Revenue at the firm has grown 978% year-on-year. The ad technology firm produces highly complex algorithms that allow advertisers to target consumers with personalised online ads. In layman's terms: Struq flogs people stuff they'll definitely want to buy.
The return on investment for advertisers is mind-boggling - on average, for each pound spent, they get customers spending £9.93 with them. No wonder Barnett's been inundated with new clients. "Most of them have been fashion labels," he says. "It's funny how these things happen, but once one company signs up, all the companies in the same industry think: 'We should be doing this!'."
As of last month, names including Ted Baker, Lovefilm and French Connection use Barnett's online wizardry to boost sales.
Despite his success, Barnett is remarkably down to earth. Cautious to a fault, he has only just started paying himself and he still lives in a tiny flat in Bromley - "My staff live in much nicer houses than me," he laughs. Although he is moving into a new pad soon: "My wife has been living in a shoebox long enough," he says.
Obviously, money isn't a huge driver for Barnett. But what is? "Proof," he says. "When I was starting out, I was told by an entrepreneur that I really admired that I would never succeed. It filled me with a burning rage. It made me determined to succeed."
Barnett is full of surprises. He originally trained as a lawyer and was destined for a life of zero risk, maximum financial reward. "I hated it," he admits. "I always knew I had to start my own business."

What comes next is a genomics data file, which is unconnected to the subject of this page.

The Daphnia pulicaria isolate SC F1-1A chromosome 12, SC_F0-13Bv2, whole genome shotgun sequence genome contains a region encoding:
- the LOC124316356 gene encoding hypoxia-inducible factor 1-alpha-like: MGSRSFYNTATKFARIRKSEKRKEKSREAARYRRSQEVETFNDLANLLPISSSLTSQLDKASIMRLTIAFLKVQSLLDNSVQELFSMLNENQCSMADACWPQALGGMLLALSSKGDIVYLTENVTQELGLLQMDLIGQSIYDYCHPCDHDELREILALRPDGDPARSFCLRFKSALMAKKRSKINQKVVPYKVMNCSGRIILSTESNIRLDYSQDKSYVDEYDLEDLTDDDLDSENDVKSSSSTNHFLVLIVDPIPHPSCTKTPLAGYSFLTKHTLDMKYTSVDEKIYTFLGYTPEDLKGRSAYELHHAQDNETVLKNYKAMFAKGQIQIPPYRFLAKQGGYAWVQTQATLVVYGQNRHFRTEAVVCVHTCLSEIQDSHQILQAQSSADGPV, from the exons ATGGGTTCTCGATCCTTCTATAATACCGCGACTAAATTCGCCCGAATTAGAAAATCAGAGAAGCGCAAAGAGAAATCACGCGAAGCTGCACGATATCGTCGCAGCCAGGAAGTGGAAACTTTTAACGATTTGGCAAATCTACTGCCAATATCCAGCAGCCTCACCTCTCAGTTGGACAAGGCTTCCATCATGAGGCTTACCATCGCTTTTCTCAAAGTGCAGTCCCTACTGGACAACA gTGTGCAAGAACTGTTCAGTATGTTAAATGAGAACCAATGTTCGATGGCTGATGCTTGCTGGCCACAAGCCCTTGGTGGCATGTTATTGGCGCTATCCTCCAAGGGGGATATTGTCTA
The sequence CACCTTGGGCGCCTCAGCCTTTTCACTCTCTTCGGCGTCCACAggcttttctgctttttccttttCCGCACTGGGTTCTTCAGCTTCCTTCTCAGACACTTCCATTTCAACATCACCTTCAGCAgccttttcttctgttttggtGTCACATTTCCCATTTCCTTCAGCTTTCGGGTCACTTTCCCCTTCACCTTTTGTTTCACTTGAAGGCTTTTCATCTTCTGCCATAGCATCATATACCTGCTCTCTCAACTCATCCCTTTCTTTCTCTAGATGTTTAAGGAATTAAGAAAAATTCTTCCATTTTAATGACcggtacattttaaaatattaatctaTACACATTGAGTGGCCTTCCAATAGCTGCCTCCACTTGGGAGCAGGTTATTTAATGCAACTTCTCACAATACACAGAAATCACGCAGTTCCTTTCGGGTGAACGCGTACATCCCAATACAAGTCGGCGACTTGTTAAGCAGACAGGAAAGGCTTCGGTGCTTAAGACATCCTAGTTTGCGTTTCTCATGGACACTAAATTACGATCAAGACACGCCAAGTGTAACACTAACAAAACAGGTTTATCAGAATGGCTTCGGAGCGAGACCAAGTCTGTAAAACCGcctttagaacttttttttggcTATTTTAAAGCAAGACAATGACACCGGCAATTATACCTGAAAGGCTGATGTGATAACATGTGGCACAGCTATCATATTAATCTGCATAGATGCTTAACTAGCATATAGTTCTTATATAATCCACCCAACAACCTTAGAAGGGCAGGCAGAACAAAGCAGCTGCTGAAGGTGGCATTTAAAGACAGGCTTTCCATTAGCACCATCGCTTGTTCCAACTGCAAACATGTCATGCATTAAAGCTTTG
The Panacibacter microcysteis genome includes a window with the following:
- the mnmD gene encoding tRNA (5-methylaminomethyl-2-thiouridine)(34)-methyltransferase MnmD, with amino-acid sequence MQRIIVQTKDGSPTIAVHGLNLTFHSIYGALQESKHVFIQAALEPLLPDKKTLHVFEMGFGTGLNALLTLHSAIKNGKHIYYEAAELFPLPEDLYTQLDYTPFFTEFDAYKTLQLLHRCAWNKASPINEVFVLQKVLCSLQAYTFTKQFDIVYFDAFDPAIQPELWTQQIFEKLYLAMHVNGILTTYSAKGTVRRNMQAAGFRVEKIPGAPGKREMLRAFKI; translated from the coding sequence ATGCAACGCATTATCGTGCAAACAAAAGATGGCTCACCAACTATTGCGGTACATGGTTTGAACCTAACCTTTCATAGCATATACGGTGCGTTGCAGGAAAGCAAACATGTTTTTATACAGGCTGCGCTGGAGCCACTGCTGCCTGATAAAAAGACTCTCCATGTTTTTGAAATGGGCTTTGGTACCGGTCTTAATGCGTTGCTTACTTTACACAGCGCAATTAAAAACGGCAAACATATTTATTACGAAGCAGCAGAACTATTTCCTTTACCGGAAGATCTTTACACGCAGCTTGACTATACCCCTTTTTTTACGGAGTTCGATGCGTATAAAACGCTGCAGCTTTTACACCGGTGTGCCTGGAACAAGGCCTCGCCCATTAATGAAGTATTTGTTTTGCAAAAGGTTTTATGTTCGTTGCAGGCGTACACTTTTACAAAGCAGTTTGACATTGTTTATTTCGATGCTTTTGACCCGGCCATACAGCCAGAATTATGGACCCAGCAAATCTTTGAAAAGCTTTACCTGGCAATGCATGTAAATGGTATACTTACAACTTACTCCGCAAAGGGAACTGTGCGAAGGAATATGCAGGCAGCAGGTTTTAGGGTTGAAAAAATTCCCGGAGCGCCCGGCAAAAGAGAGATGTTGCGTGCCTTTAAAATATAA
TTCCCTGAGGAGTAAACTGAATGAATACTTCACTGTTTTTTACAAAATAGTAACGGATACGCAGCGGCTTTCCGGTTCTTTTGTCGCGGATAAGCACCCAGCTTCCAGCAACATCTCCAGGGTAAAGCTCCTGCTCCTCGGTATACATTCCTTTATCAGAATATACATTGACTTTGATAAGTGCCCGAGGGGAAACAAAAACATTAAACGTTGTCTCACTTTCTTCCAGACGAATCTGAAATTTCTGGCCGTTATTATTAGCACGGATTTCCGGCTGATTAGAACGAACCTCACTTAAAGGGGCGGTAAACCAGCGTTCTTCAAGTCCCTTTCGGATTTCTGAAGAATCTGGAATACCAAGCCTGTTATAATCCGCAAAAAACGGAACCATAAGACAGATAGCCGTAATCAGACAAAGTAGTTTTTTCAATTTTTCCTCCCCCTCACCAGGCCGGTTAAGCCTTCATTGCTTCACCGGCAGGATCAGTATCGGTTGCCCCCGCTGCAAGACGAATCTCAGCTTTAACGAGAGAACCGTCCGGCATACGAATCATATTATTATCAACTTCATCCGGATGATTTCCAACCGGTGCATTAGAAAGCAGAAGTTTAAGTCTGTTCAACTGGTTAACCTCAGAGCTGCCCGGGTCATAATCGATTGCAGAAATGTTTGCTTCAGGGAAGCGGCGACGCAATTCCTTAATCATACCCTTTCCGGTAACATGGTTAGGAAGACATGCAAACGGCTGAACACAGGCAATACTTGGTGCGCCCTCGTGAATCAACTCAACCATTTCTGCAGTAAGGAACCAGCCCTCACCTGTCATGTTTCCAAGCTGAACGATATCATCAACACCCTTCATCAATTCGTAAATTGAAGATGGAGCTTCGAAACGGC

His legal background has proved mighty useful at Struq, however. Rather than fork out huge sums in legal fees, Barnett looks over all the business contracts personally. Glen Calvert, sales director, hands Barnett a pint of Guinness. Barnett explains: "He owes me a drink. He's always signing documents and leaving them on my desk - and I have to sort out the legal mess!" Calvert laughs uproariously.
But Barnett's diligence and hard work have paid off. Struq is now worth double digit millions.The business has never borrowed money. It's grown organically from inception and has a nice wedge of cash in the bank.
On that note, Barnett excuses himself to go and play pool with the people who have helped make his business a success. And, as I wend my way through drizzly Soho, Barnett's parting comments ring in my ears: "This business is infinitely scalable. There's literally no limit to the growth we could achieve" and I wonder what crazy news Barnett will have to tell me next time we meet for a pint…